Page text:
MADISON, Wis.— Journalists are making headlines this week due to a Pew report confirming that the nation’s statehouses are now missing one-third of their typical full-time journalists. The study, which surveyed all 50 statehouses, revealed that the number of full-time journalists covering legislative issues has dropped from 464 in 2008 to 300 today.
While the reason for the disappearance of the statehouse reporters has yet to be confirmed, many are criticizing the White House for actively trying to impede journalists from investigating stories. Many think that statehouses are taking their cue from Obama and playing the “old keep-away-the-journalists-from-facts game.”
“I was told to meet at room 323 at the statehouse for an environmental meeting,”said Louis Cartwright, a political correspondent for Talk of The Town, a newspaper in Dreary, Idaho. “When I got there, the room was dark and I tripped on some wire. The next thing you know I’m stuck on some fly-paper and never got to the meeting.”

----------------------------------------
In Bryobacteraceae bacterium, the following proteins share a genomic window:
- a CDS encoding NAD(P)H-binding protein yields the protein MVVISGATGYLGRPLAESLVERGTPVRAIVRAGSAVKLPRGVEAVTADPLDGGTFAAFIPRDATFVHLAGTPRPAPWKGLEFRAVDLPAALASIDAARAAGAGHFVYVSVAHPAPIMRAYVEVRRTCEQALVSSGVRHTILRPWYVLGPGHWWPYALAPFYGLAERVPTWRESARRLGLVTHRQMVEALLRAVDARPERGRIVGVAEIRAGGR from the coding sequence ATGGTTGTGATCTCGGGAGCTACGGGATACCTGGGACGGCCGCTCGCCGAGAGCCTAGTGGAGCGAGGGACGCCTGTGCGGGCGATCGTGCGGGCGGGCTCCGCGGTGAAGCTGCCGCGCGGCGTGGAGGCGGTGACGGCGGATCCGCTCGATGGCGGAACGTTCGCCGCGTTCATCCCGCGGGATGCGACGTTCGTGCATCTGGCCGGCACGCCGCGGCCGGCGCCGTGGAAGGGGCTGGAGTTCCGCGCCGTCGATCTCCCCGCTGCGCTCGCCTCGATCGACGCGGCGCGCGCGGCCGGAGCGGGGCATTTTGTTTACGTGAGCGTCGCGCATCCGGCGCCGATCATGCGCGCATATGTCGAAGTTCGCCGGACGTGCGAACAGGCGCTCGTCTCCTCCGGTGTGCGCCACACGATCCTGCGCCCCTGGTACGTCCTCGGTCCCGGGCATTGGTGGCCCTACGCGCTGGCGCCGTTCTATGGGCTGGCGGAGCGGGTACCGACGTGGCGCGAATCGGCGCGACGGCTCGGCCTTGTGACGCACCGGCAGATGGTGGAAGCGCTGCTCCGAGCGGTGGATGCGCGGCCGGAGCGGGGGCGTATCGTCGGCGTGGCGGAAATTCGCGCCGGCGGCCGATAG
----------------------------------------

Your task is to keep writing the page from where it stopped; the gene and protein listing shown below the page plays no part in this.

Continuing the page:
When reached for comment, the Idaho statehouse did not respond to calls. And this reporter was too weary to go down there herself to ask.
Other reporters have voiced similar concerns about the subtle feeling of danger in the air as they collect information for stories.
“I just have the education beat,” said Marla Uphill, of the Providence Journal. “I’m not in some war zone in Sudan. I want to report on school budgets. Yet there’s not a day that goes by we don’t see a journalist’s face on a milk carton.”
Some have offered alternative theories on the sudden dearth of reporters in state legislature buildings.
“The stuff that goes on in there is just so dang boring,”said Edna Lithbaum, 72, a secretary for the Ohio statehouse. “Blah, blah, blah, healthcare, blah, blah, immigrants, blah, blah. I would leave too, if I didn’t hate sitting at home with my husband.”
As the number of local politics beat reporters wane, the Kim Kardashian and puppies-wearing-sweaters section of the newspapers are on the rise. Not to worry about the lack of daily legislature information, though—state officials are on it.
The Pew Research Journalism Project reported that state officials have nobly stepped up to the plate in terms of getting the facts out there.
Many have started contributing their own takes on the goings-on in daily state legislature by providing their own news feeds for television, or the Internet. State officials have assured the public that news reported about the state, by the state are in no way biased.